protected void onCreate(Bundle savedInstanceState) {
       // ...

    public native String stringFromJNI();


Configuring the target ABI

To configure the target ABI, use the --android_platforms flag as follows:

bazel build //:app --android_platforms=comma-separated list of platforms

Just like the --platforms flag, the values passed to --android_platforms are the labels of platform targets, using standard constraint values to describe your device.

For example, for an Android device with a 64-bit ARM processor, you'd define your platform like this:

    name = "android_arm64",
    constraint_values = [

Every Android platform should use the @platforms//os:android OS constraint. To migrate the CPU constraint, check this chart:

CPU Value Platform
armeabi-v7a @platforms//cpu:arm
arm64-v8a @platforms//cpu:arm64
x86 @platforms//cpu:x86_32
x86_64 @platforms//cpu:x86_64

And, of course, for a multi-architecture APK, you pass multiple labels, for example: --android_platforms=//:arm64,//:x86_64 (assuming you defined those in your top-level BUILD.bazel file).

Bazel is unable to select a default Android platform, so one must be defined and specified with --android_platforms.

Depending on the NDK revision and Android API level, the following ABIs are available:

NDK revision ABIs
16 and lower armeabi, armeabi-v7a, arm64-v8a, mips, mips64, x86, x86_64
17 and above armeabi-v7a, arm64-v8a, x86, x86_64

See the NDK docs for more information on these ABIs.

Multi-ABI Fat APKs are not recommended for release builds since they increase the size of the APK, but can be useful for development and QA builds.

Selecting a C++ standard

Use the following flags to build according to a C++ standard:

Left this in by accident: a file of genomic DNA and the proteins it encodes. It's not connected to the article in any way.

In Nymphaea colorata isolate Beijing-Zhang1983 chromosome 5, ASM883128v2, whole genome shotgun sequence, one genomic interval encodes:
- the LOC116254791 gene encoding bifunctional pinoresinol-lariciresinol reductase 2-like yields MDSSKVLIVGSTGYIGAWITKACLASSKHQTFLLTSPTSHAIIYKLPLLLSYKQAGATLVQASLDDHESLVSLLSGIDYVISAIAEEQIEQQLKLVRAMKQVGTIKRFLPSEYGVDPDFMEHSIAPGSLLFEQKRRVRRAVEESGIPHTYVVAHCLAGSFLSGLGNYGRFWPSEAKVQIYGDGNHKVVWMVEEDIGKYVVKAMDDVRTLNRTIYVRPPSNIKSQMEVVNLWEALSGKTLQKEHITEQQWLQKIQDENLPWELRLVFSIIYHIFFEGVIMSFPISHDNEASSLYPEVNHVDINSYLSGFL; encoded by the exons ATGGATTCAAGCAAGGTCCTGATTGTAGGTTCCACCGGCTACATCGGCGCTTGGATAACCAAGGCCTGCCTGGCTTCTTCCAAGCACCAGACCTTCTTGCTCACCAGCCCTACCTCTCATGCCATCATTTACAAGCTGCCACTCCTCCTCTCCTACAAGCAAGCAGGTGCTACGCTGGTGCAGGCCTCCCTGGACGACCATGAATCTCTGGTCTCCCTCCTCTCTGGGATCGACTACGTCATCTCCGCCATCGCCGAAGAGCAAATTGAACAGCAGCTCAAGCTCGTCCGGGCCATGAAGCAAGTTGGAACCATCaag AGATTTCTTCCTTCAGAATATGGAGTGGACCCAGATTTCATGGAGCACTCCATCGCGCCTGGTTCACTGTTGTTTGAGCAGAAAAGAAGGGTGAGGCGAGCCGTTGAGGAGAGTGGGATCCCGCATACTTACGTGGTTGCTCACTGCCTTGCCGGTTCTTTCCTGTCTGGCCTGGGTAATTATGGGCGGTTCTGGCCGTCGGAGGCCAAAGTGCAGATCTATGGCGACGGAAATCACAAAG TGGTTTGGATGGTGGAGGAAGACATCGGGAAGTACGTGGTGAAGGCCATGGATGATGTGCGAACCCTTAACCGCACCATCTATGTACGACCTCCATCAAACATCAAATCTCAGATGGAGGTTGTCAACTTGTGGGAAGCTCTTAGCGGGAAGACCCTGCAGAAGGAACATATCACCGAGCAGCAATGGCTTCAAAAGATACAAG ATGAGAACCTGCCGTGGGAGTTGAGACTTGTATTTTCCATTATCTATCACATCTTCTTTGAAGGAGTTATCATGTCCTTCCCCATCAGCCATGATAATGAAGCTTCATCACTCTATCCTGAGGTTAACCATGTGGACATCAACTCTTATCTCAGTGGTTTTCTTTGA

C++ Standard Flag
C++98 Default, no flag needed
C++11 --cxxopt=-std=c++11
C++14 --cxxopt=-std=c++14
C++17 --cxxopt=-std=c++17

For example:

bazel build //:app --cxxopt=-std=c++11

Read more about passing compiler and linker flags with --cxxopt, --copt, and --linkopt in the User Manual.

Compiler and linker flags can also be specified as attributes in cc_library using copts and linkopts. For example:

    name = "jni_lib",
    srcs = ["cpp/native-lib.cpp"],
    copts = ["-std=c++11"],
    linkopts = ["-ldl"], # link against libdl

Building a cc_library for Android without using android_binary

To build a standalone cc_binary or cc_library for Android without using an android_binary, use the --platforms flag.

For example, assuming you have defined Android platforms in my/platforms/BUILD:

bazel build //my/cc/jni:target \

With this approach, the entire build tree is affected.

These flags can be put into a bazelrc config (one for each ABI), in project/.bazelrc:

common:android_x86 --platforms=//my/platforms:x86

common:android_armeabi-v7a --platforms=//my/platforms:armeabi-v7a

# In general
common:android_<abi> --platforms=//my/platforms:<abi>

Then, to build a cc_library for x86 for example, run:

bazel build //my/cc/jni:target --config=android_x86

In general, use this method for low-level targets (like cc_library) or when you know exactly what you're building; rely on the automatic configuration transitions from android_binary for high-level targets where you're expecting to build a lot of targets you don't control.